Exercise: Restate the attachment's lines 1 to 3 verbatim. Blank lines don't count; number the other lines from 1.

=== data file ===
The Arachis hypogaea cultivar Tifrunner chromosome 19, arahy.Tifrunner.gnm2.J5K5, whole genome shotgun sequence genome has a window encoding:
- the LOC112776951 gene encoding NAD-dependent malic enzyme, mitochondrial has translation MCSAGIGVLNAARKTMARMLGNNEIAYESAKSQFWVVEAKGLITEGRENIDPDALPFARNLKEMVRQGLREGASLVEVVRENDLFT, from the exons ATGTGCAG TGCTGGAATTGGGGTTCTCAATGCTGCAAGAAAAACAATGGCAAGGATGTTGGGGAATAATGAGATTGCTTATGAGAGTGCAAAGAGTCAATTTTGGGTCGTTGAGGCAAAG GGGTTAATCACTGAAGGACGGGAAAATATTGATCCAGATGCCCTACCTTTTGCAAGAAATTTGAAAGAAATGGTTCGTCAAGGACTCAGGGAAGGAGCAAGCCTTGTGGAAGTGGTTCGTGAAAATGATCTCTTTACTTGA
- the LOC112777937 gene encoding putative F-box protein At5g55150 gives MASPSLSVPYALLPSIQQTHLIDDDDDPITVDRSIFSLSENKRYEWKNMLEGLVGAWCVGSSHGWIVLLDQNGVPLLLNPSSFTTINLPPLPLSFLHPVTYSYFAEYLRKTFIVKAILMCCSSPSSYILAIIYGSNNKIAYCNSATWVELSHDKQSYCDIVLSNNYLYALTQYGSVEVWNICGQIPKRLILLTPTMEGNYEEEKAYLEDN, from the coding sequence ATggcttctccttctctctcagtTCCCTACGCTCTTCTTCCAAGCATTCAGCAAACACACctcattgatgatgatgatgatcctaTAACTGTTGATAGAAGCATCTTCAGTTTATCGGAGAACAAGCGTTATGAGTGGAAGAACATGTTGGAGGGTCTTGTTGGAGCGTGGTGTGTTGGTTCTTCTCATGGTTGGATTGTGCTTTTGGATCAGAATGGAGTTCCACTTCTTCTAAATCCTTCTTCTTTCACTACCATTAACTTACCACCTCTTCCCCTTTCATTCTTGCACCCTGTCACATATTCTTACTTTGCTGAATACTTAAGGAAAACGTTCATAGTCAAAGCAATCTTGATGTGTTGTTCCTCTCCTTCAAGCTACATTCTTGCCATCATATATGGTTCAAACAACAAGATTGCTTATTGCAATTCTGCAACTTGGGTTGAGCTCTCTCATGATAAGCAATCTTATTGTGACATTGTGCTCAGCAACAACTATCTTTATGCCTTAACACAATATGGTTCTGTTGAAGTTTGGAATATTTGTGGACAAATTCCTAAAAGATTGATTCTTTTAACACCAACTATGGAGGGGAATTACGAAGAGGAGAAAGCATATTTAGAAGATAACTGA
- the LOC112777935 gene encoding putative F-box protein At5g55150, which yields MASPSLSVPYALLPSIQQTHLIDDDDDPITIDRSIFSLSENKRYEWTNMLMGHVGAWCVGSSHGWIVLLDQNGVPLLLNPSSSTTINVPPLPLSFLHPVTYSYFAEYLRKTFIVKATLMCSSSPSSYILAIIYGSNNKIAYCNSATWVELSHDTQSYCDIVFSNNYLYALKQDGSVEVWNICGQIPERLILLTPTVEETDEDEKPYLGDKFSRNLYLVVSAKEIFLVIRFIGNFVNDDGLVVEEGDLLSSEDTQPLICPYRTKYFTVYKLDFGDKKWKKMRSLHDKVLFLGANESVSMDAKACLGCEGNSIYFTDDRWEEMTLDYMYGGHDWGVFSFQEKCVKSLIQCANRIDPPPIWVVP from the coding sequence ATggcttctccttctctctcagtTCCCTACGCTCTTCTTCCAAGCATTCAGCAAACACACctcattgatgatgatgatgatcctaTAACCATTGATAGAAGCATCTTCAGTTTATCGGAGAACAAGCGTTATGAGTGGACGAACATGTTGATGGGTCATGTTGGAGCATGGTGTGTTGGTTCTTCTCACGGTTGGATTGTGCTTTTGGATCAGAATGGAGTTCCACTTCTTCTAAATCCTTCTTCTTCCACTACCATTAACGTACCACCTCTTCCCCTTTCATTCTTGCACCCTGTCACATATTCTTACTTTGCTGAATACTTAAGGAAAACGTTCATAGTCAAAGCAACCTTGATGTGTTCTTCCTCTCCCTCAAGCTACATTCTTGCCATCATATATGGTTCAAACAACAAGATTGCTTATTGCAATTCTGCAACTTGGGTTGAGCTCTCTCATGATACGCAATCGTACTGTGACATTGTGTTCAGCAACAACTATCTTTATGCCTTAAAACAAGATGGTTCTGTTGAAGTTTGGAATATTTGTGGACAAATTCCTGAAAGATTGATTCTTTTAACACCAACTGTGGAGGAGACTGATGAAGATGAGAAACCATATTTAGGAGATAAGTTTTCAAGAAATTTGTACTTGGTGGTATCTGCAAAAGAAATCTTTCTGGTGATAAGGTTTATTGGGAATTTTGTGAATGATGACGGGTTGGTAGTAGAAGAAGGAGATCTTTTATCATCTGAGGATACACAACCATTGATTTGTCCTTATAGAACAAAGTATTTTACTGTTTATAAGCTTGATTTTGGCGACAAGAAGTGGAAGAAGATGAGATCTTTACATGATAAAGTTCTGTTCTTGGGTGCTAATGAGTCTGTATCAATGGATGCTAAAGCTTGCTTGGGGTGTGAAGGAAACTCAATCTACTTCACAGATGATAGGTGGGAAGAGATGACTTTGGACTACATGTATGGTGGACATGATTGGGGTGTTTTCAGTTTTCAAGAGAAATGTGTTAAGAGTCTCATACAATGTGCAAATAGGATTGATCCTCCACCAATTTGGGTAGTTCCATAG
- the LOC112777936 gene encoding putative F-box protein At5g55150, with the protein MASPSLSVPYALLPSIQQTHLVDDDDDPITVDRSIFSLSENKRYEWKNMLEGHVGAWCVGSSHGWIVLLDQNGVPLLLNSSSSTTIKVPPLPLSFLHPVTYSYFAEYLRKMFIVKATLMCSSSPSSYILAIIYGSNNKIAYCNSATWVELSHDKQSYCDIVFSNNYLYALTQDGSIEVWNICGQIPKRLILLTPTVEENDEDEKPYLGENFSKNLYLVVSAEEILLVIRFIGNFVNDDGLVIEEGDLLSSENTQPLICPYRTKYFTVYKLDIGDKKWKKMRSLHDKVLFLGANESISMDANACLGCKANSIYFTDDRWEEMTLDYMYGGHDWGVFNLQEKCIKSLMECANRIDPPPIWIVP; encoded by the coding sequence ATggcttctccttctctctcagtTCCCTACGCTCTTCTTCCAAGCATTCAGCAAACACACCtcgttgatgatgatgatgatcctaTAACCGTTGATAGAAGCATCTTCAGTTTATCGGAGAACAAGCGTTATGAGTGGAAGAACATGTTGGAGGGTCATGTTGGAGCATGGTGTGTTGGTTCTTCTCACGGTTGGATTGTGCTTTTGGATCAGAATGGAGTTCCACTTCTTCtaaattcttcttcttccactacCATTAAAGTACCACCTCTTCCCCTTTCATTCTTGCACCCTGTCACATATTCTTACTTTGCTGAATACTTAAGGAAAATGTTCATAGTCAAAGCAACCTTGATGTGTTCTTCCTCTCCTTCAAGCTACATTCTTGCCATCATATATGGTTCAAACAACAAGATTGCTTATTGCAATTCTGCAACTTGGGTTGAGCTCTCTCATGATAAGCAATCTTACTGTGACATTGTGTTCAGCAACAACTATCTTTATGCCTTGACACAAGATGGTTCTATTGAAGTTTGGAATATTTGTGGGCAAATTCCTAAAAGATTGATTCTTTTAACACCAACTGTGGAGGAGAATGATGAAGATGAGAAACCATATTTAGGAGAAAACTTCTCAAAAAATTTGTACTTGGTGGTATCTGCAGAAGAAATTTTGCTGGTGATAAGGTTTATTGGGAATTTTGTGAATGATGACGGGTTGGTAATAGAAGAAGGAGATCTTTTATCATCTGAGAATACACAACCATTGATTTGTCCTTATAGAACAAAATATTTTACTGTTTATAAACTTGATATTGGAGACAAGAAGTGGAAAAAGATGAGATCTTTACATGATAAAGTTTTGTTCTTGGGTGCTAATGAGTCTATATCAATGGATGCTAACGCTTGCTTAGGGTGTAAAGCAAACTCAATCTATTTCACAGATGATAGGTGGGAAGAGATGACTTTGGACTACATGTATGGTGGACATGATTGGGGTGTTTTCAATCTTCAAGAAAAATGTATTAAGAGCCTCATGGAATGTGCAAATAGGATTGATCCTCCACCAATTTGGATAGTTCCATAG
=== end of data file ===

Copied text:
The Arachis hypogaea cultivar Tifrunner chromosome 19, arahy.Tifrunner.gnm2.J5K5, whole genome shotgun sequence genome has a window encoding:
- the LOC112776951 gene encoding NAD-dependent malic enzyme, mitochondrial has translation MCSAGIGVLNAARKTMARMLGNNEIAYESAKSQFWVVEAKGLITEGRENIDPDALPFARNLKEMVRQGLREGASLVEVVRENDLFT, from the exons ATGTGCAG TGCTGGAATTGGGGTTCTCAATGCTGCAAGAAAAACAATGGCAAGGATGTTGGGGAATAATGAGATTGCTTATGAGAGTGCAAAGAGTCAATTTTGGGTCGTTGAGGCAAAG GGGTTAATCACTGAAGGACGGGAAAATATTGATCCAGATGCCCTACCTTTTGCAAGAAATTTGAAAGAAATGGTTCGTCAAGGACTCAGGGAAGGAGCAAGCCTTGTGGAAGTGGTTCGTGAAAATGATCTCTTTACTTGA
- the LOC112777937 gene encoding putative F-box protein At5g55150 gives MASPSLSVPYALLPSIQQTHLIDDDDDPITVDRSIFSLSENKRYEWKNMLEGLVGAWCVGSSHGWIVLLDQNGVPLLLNPSSFTTINLPPLPLSFLHPVTYSYFAEYLRKTFIVKAILMCCSSPSSYILAIIYGSNNKIAYCNSATWVELSHDKQSYCDIVLSNNYLYALTQYGSVEVWNICGQIPKRLILLTPTMEGNYEEEKAYLEDN, from the coding sequence ATggcttctccttctctctcagtTCCCTACGCTCTTCTTCCAAGCATTCAGCAAACACACctcattgatgatgatgatgatcctaTAACTGTTGATAGAAGCATCTTCAGTTTATCGGAGAACAAGCGTTATGAGTGGAAGAACATGTTGGAGGGTCTTGTTGGAGCGTGGTGTGTTGGTTCTTCTCATGGTTGGATTGTGCTTTTGGATCAGAATGGAGTTCCACTTCTTCTAAATCCTTCTTCTTTCACTACCATTAACTTACCACCTCTTCCCCTTTCATTCTTGCACCCTGTCACATATTCTTACTTTGCTGAATACTTAAGGAAAACGTTCATAGTCAAAGCAATCTTGATGTGTTGTTCCTCTCCTTCAAGCTACATTCTTGCCATCATATATGGTTCAAACAACAAGATTGCTTATTGCAATTCTGCAACTTGGGTTGAGCTCTCTCATGATAAGCAATCTTATTGTGACATTGTGCTCAGCAACAACTATCTTTATGCCTTAACACAATATGGTTCTGTTGAAGTTTGGAATATTTGTGGACAAATTCCTAAAAGATTGATTCTTTTAACACCAACTATGGAGGGGAATTACGAAGAGGAGAAAGCATATTTAGAAGATAACTGA